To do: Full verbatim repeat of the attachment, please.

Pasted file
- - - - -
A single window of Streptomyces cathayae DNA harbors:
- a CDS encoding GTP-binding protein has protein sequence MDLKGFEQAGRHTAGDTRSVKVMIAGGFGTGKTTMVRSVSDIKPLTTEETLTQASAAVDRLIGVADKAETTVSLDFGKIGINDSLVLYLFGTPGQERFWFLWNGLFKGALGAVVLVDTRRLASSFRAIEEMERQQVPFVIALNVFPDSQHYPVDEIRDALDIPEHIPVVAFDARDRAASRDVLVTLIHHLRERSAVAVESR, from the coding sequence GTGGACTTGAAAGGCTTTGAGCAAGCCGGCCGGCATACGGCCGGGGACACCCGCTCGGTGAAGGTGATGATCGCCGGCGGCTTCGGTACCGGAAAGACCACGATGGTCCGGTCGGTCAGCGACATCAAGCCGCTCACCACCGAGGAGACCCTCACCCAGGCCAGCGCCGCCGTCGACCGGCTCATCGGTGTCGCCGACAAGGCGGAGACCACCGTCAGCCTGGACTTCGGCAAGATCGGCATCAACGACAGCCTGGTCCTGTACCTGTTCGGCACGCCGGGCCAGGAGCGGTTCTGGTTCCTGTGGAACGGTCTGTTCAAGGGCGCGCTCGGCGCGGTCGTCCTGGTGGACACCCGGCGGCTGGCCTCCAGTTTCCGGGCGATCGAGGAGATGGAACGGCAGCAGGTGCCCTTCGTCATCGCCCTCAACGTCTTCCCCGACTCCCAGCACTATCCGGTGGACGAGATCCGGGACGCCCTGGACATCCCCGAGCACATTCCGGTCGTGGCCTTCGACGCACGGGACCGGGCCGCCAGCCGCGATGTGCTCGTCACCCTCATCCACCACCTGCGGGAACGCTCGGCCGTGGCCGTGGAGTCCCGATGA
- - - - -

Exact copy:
A single window of Streptomyces cathayae DNA harbors:
- a CDS encoding GTP-binding protein has protein sequence MDLKGFEQAGRHTAGDTRSVKVMIAGGFGTGKTTMVRSVSDIKPLTTEETLTQASAAVDRLIGVADKAETTVSLDFGKIGINDSLVLYLFGTPGQERFWFLWNGLFKGALGAVVLVDTRRLASSFRAIEEMERQQVPFVIALNVFPDSQHYPVDEIRDALDIPEHIPVVAFDARDRAASRDVLVTLIHHLRERSAVAVESR, from the coding sequence GTGGACTTGAAAGGCTTTGAGCAAGCCGGCCGGCATACGGCCGGGGACACCCGCTCGGTGAAGGTGATGATCGCCGGCGGCTTCGGTACCGGAAAGACCACGATGGTCCGGTCGGTCAGCGACATCAAGCCGCTCACCACCGAGGAGACCCTCACCCAGGCCAGCGCCGCCGTCGACCGGCTCATCGGTGTCGCCGACAAGGCGGAGACCACCGTCAGCCTGGACTTCGGCAAGATCGGCATCAACGACAGCCTGGTCCTGTACCTGTTCGGCACGCCGGGCCAGGAGCGGTTCTGGTTCCTGTGGAACGGTCTGTTCAAGGGCGCGCTCGGCGCGGTCGTCCTGGTGGACACCCGGCGGCTGGCCTCCAGTTTCCGGGCGATCGAGGAGATGGAACGGCAGCAGGTGCCCTTCGTCATCGCCCTCAACGTCTTCCCCGACTCCCAGCACTATCCGGTGGACGAGATCCGGGACGCCCTGGACATCCCCGAGCACATTCCGGTCGTGGCCTTCGACGCACGGGACCGGGCCGCCAGCCGCGATGTGCTCGTCACCCTCATCCACCACCTGCGGGAACGCTCGGCCGTGGCCGTGGAGTCCCGATGA